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In the OpenOffice.org API, a text document is a document model which is able to handle text contents. A document in our context is a product of work that can be stored and printed to make the result of the work a permanent resource. By model we mean data that forms the basis of a document and is organized in a manner that allows working with the data independently from their visual representation in a graphical user interface.
It is important to understand that developers have to work with the model directly, when they want to change it through the OpenOffice.org API. The model has a controller object which enables developers to manipulate the visual presentation of the document in the user interface. But the controller is not used to change a document. The controller serves two purposes.
- The controller interacts with the user interface for movement, such as moving the visible text cursor, flipping through screen pages or changing the zoom factor.
- The second purpose is getting information about the current view status, such as the current selection, the current page, the total page count or the line count. Automatic page or line breaks are not really part of the document data, but rather something that is needed in a certain presentation of the document.
Keeping the difference between model and controller in mind, we will now discuss the parts of a text document model in the OpenOffice.org API.
The text document model in the OpenOffice.org API has five major architectural areas, cf. Illustration 1 below. The five areas are:
- service manager (document internal)
- draw page
- text content suppliers
- objects for styling and numbering
The core of the text document model is the text. It consists of character strings organized in paragraphs and other text contents. The usage of text will be discussed in Working with Text Documents.
The service manager of the document model creates all text contents for the model, except for the paragraphs. Note that the document service manager is different from the main service manager that is used when connecting to the office. Each document model has its own service manager, so that the services can be adapted to the document when required. Examples for text contents created by the text document service manager are text tables, text fields, drawing shapes, text frames or graphic objects. The service manager is asked for a text content, then you insert it into the text.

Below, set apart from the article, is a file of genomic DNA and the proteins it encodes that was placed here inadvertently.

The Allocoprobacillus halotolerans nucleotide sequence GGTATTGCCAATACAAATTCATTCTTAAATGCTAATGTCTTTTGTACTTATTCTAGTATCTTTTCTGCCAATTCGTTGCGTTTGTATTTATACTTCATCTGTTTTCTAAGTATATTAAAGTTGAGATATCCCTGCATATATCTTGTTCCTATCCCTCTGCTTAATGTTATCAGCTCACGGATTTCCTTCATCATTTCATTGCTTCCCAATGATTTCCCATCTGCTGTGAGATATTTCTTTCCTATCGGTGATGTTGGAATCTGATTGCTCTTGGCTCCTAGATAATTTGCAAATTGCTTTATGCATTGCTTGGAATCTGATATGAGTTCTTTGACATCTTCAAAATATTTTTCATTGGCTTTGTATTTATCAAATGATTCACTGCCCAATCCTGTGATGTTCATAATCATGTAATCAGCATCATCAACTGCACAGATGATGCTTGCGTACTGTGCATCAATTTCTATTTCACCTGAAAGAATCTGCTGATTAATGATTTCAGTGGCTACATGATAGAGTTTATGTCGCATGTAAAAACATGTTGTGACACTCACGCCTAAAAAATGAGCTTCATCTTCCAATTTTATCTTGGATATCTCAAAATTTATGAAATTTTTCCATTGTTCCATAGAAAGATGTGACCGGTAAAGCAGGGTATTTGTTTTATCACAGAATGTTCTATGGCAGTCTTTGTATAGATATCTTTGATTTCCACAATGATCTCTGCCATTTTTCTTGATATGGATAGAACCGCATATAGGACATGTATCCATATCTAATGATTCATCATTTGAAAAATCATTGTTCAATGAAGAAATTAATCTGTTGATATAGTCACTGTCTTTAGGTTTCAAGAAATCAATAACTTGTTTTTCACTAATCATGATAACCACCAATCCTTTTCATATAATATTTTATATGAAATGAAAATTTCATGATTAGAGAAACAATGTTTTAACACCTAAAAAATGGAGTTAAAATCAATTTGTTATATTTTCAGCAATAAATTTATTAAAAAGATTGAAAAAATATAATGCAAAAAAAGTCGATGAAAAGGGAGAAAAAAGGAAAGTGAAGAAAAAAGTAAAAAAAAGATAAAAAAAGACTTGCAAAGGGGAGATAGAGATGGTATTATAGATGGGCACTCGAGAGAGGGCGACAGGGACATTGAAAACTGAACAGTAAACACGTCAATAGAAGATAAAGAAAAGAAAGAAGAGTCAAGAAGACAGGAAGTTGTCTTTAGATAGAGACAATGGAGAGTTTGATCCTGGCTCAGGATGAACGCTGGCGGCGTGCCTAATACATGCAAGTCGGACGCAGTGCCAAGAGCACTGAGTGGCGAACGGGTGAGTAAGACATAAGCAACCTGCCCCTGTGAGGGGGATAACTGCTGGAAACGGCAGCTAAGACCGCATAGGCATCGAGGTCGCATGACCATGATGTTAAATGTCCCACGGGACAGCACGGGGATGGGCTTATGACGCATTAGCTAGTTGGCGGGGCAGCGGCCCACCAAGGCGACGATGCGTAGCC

Afterwards, the majority of these text contents in a text can be retrieved from the model using text content suppliers. The exception are drawing shapes. They can be found on the
DrawPage, which is discussed below.
Above the text lies the
DrawPage. It is used for drawing contents. Imagine it as a transparent layer with contents that can affect the text under the layer, for instance by forcing it to wrap around contents on the
DrawPage. However, text can also wrap through
DrawPage contents, so the similarity is limited.
Finally, there are services that allow for document wide styling and structuring of the text. Among them are style family suppliers for paragraphs, characters, pages and numbering patterns, and suppliers for line and outline numbering.
Besides these five architectural areas, there are a number of aspects covering the document character of our model: It is printable, storable, modifiable, it can be refreshed, its contents are able to be searched and replaced and it supplies general information about itself. These aspects are shown at the lower right of the illustration.
Finally, the controller provides access to the graphical user interface for the model and has knowledge about the current view status in the user interface, cf. the upper left of the diagram above.
The usage of text is discussed in the section Working with Text Documents.
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